CHICAGO -- With 15 years as a White Sox staple on his impressive resume, team captain Paul Konerko won't be traded anywhere over the next few weeks or months without his consent under Major League Baseball's 10-and-5 rule.
The high level of respect held by the organization for Konerko also factors into any possible move.
But the veteran leader, who has missed the past four games due to back pain, isn't giving much thought to that switch to a contender.
"I'm not going to get into that," said Konerko, when asked for his thoughts about consenting to a trade. "I'm just trying to get back on the field. I don't know many teams that are going to want a guy who can't play. Until I get back out there and start doing some things, that's off in the distance.
"My goal is to get this going here and try in the next three, four weeks until they have to make those decisions on everybody in here -- and let's see if we can get good and see what happens. I don't have any answers, right now."
Konerko swung the bat on Saturday, which is a far cry from being unable to even stand up straight at the beginning of this week. While manager Robin Ventura doesn't expect Konerko in the lineup this weekend against the Indians, he could see him back by Tuesday against the Orioles and avoiding the disabled list.
"There was no sharp pain or anything making me afraid to take a swing," Konerko said. "I was a little stiff and heavy, but obviously I hadn't picked up a bat since Sunday.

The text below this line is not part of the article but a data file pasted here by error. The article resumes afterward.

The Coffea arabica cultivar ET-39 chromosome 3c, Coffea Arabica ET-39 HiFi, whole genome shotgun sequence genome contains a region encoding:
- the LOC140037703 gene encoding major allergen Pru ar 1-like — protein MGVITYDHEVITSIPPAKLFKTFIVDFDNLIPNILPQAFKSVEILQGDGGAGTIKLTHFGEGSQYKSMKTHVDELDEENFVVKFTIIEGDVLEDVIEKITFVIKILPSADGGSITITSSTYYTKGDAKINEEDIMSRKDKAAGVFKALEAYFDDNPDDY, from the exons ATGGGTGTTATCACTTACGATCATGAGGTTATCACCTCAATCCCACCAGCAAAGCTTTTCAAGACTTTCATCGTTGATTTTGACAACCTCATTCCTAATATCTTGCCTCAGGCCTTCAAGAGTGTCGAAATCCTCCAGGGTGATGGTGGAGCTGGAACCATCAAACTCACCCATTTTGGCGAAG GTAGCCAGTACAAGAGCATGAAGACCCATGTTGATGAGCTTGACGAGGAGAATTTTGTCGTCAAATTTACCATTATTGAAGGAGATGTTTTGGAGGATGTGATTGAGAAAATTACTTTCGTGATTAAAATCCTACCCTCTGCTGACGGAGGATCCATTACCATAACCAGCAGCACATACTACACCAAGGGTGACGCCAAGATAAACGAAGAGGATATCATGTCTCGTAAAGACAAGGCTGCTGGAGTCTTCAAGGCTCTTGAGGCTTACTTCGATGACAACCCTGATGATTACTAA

"You always feel a little awkward not touching a bat in five days. It wasn't a stellar performance or anything, but enough to where I could see the light at the end of the tunnel. My hope is tomorrow I come in and it moves as much as it did from yesterday to today and go get 'em tomorrow. And if, for some reason, I can't go tomorrow, I can't see how I wouldn't be ready Tuesday -- especially with the off-day [on] Monday."
As for the team's season-long struggles leading to a plethora of moves by general manager Rick Hahn, Konerko believes those moves won't happen immediately -- and there might not be as many as people imagine. He also knows that the players will have a handle on what happens, regardless of the team's direction.
"This isn't life-ending or life-threatening situations," Konerko said. "You go out there and give it everything you got. But, at the end of the day, all you can do is your best.
"No one is happy in here. This is not part of the plan. There's no other way to say it."